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Trouble in a Teacup #giveaway

Edith/Maddie here, not sure how it got to be the end of the month already! I’m so happy to welcome my friend Alyssa Maxwell back to the blog. Her new book came out two days ago. Here’s the blurb:

Lady Phoebe Renshaw and her siblings travel to Staffordshire to commission a china service bearing the Wroxly coat of arms from the venerated Crown Lily Potteries, a favorite of Queen Mary. The two leading designers at the illustrious china manufacturer offer competing patterns. But when one of them is found dead—his body crushed in a grinding pan and his design pattern book missing—his rival is immediately suspected. The police are also suspicious of the dead designer’s resentful young son, a schoolmate of Phoebe’s fifteen-year-old brother Fox. When Fox gets involved to help his friend, Phoebe begins to investigate the rival artist.

At the same time, Eva is enlisted to go undercover at the works so she can gain the confidence of the female employees, who are only allowed to paint, not design, which may have led to a grudge against the victim. Pursuing a killer who has no compunction about using a kiln as a coffin, Phoebe and Eva take their lives into their hands to discover the shattering truth . . .

Trouble in a Teacup

What could possibly be troublesome about teacups and fine bone china? China is lovely. It’s elegant. It raises drinking tea to an artform.

It can also cause a good bit of havoc.

In A Sinister Service, Renshaw siblings Phoebe, Julia, Amelia and Fox travel to Staffordshire to commission a unique tea service for the grandparents’ anniversary. What begins as a happy endeavor to procure a special gift soon becomes an ordeal rife with conflict. To begin with, each sibling has a definite view of what their grandparents would like—and none of them are in agreement with the others. Then, at the fictional Crown Lily Potteries, egos and ambitions have not only set the two top designers at odds, but other department heads as well. Rivalries and resentments burn as hot as the kilns at every turn. When one of the designers turns up dead in a clay mixing vat, his teenaged son, a friend of Fox’s from Eton, is accused. But from their tour of the Crown Lily Pottery Works, Phoebe and her lady’s maid, Eva, know the boy wasn’t alone in possibly wanting his father out of the way. They resolve to discover the truth.

Well, leave it to mystery writers to envision the worst in even the most innocuous of circumstances.

So, why teacups? My own love affair with fine bone china developed only in recent years. Unfortunately, I didn’t inherit lovely china from a grandmother or anyone like that. Or did I?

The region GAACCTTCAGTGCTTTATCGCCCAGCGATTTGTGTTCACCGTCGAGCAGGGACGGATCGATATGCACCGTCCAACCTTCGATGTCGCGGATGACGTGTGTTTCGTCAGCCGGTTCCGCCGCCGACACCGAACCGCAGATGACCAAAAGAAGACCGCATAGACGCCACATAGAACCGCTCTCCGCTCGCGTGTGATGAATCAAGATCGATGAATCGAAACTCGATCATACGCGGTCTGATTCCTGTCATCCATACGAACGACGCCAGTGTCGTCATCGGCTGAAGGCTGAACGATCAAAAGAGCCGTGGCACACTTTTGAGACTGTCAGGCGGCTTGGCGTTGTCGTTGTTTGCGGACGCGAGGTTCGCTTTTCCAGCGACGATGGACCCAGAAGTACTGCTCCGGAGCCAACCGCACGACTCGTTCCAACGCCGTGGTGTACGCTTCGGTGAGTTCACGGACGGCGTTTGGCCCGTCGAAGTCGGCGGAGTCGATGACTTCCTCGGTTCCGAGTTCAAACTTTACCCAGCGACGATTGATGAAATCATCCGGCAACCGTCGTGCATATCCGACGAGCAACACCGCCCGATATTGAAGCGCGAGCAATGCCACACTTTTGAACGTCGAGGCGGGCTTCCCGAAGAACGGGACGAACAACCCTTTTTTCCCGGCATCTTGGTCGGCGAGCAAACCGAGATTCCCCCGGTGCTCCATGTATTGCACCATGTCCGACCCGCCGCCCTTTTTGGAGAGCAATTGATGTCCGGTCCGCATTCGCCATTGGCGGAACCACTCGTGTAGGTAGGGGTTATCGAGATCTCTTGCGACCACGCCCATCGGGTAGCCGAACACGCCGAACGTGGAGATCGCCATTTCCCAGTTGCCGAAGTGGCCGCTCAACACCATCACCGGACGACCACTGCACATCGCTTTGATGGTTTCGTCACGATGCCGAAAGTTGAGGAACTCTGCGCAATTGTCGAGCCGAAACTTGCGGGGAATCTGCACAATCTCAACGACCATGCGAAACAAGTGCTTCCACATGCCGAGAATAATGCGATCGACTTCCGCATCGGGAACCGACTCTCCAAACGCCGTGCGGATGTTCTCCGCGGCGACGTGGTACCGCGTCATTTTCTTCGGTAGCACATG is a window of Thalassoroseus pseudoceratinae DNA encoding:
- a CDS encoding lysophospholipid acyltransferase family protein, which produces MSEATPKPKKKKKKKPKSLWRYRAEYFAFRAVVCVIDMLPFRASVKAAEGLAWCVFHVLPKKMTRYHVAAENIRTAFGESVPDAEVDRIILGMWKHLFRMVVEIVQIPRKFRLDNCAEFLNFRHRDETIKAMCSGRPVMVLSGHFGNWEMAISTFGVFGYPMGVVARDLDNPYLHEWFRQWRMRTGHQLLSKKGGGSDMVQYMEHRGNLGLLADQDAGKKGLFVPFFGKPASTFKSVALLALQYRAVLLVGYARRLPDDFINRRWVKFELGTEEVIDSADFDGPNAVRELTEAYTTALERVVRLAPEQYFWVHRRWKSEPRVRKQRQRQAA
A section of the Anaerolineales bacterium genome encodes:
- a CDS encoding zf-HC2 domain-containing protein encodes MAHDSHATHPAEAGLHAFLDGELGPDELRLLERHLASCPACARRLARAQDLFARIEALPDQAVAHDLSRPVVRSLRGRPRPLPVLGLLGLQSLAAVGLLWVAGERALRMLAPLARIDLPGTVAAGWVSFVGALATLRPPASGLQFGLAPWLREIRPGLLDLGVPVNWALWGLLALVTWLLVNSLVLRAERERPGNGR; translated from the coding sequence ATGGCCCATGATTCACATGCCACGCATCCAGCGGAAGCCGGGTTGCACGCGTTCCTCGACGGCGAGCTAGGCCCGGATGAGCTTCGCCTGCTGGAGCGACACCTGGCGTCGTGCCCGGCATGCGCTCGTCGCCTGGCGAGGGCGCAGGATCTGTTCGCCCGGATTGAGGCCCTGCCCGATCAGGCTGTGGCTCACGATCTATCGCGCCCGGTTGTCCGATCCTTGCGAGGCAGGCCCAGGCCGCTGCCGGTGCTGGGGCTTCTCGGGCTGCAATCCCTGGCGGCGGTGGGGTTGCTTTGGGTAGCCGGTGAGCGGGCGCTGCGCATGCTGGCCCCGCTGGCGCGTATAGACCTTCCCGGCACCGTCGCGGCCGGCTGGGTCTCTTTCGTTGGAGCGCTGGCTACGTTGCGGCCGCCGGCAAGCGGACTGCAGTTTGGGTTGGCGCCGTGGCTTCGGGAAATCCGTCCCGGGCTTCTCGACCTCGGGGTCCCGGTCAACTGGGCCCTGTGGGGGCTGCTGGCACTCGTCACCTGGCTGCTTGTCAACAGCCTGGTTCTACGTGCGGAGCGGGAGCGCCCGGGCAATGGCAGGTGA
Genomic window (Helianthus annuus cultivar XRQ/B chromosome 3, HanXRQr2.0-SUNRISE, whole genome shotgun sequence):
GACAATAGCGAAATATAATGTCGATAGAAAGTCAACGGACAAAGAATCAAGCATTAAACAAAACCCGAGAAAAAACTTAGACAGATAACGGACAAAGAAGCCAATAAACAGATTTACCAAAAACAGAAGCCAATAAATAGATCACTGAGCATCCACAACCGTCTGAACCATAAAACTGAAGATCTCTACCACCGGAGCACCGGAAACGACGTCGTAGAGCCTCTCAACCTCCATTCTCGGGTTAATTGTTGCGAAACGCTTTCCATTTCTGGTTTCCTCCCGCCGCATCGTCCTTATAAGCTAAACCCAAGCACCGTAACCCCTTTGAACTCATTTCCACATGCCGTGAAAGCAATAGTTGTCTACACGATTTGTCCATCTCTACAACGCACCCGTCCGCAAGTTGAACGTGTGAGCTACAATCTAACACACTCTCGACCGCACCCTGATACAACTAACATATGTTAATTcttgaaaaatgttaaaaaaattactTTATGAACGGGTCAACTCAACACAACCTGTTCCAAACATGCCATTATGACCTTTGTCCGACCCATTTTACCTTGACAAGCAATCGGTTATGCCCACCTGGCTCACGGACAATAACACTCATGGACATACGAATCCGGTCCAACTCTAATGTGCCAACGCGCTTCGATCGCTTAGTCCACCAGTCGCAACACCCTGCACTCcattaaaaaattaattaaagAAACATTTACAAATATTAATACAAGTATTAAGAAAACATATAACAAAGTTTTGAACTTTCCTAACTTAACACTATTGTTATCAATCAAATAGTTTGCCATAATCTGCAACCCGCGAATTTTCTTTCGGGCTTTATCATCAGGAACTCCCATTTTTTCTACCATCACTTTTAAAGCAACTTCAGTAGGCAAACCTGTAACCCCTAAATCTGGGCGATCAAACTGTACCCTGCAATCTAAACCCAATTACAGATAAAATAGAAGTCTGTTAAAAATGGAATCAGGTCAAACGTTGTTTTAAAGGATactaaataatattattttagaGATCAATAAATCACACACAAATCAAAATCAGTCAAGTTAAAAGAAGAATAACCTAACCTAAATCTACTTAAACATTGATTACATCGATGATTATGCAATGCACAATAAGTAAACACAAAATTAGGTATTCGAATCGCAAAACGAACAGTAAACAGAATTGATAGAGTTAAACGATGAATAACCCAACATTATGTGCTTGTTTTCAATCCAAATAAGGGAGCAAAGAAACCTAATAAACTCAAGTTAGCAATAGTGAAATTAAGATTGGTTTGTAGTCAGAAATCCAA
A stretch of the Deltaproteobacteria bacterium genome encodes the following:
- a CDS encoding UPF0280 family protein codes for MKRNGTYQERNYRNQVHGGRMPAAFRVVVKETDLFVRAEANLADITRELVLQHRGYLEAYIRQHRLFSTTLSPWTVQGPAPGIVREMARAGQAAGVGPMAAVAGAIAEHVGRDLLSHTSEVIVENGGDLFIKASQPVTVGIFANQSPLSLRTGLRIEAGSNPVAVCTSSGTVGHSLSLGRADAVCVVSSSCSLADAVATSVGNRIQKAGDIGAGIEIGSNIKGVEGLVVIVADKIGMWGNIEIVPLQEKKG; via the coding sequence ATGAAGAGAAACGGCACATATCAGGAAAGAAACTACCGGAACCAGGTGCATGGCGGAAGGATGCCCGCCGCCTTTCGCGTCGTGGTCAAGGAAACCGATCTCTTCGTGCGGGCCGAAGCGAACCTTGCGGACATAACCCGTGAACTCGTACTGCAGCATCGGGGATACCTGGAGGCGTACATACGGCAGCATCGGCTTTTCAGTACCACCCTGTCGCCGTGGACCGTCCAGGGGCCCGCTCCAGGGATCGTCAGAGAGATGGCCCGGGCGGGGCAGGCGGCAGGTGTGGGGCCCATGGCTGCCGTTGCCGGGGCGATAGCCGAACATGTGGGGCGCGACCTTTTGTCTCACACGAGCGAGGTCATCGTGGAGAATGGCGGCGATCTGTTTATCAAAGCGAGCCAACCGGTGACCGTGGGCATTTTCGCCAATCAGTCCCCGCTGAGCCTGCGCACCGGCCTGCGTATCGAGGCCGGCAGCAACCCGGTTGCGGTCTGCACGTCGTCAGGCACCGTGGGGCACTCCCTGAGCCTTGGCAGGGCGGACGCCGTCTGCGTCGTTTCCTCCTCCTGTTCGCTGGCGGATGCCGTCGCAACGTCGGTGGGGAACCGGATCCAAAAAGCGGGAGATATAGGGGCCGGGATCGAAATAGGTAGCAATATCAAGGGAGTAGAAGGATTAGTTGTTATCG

One day, I received a gift of four beautiful Shelley China cups and saucers. The Shelley Pottery Works, I soon learned, was one of Staffordshire’s premier china producers. These particular teacups came to me from the daughter of an elderly reader who had recently passed away; it was a thank you for the joy my Newport series had brought her mother in her final days. She had lived in Newport during the 40s and 50s, and the books brought her back to what had been some of her happiest years. Turns out, those cups had also been a gift to her—from my husband’s own great aunt, who had been her friend and landlady. Talk about a small world. Talk about karma. Talk about coming full circle.

I quickly became an avid collector of Shelley china—I, who had never really collected anything before. But I knew from the moment I opened the package that I held something extraordinary in my hands. I educated myself about Shelley to discover it was indeed one of the—if not THE—most exquisite of all English fine bone china. It’s all about their ratio of raw clay to stone to beef bone ash, which allows Shelley china to be translucent thin, yet incredibly strong and enduring.

And then, of course, my dastardly mind began to conjure. And although the original four teacups in my collection came as a result of my Newport series, it only made sense to set a story about English china in England, during the years when the industry was about to experience a resurgence following WWI. It may have been Emma Cross who is responsible for this non-collector becoming a collector, but it’s Phoebe Renshaw and Eva Huntford who spring into action and follow the clues to a murderer at the fictional Crown Lily Pottery Works in Staffordshire, England.

Following are some of the shapes and patterns in my collection that helped inspire A Sinister Service. They span from the 1890s to the early 1960s.

One of the original four: Footed Oleander shape with the Bridal Rose Pattern inside. Circa 1940s.

The pink one, front and center, is a “pre-Shelley” Wileman & Co. cup from the 1890s.

Three examples of Regent shape, from the early 1930s.

Readers: Are you a collector? If yes or no, and no matter what it is, share below for a chance to win a signed hardcover copy of A Sinister Service! (One winner will be chosen, must reside in the U.S. due to shipping costs.)

Alyssa Maxwell knew from an early age that she wanted to be a writer. Growing up in New England and traveling to Great Britain fueled a passion for history, while a love of puzzles drew her to the mystery genre. She is the author of The Gilded Newport Mysteries and A Lady and Lady’s Maid Mysteries. She and her husband reside in Florida, where she is a member of the Mystery Writers of America-Florida Chapter, Sisters in Crime-Treasure Coast Chapter, and the Florida Romance Writers. You can visit her at, where you can find all her social media links.

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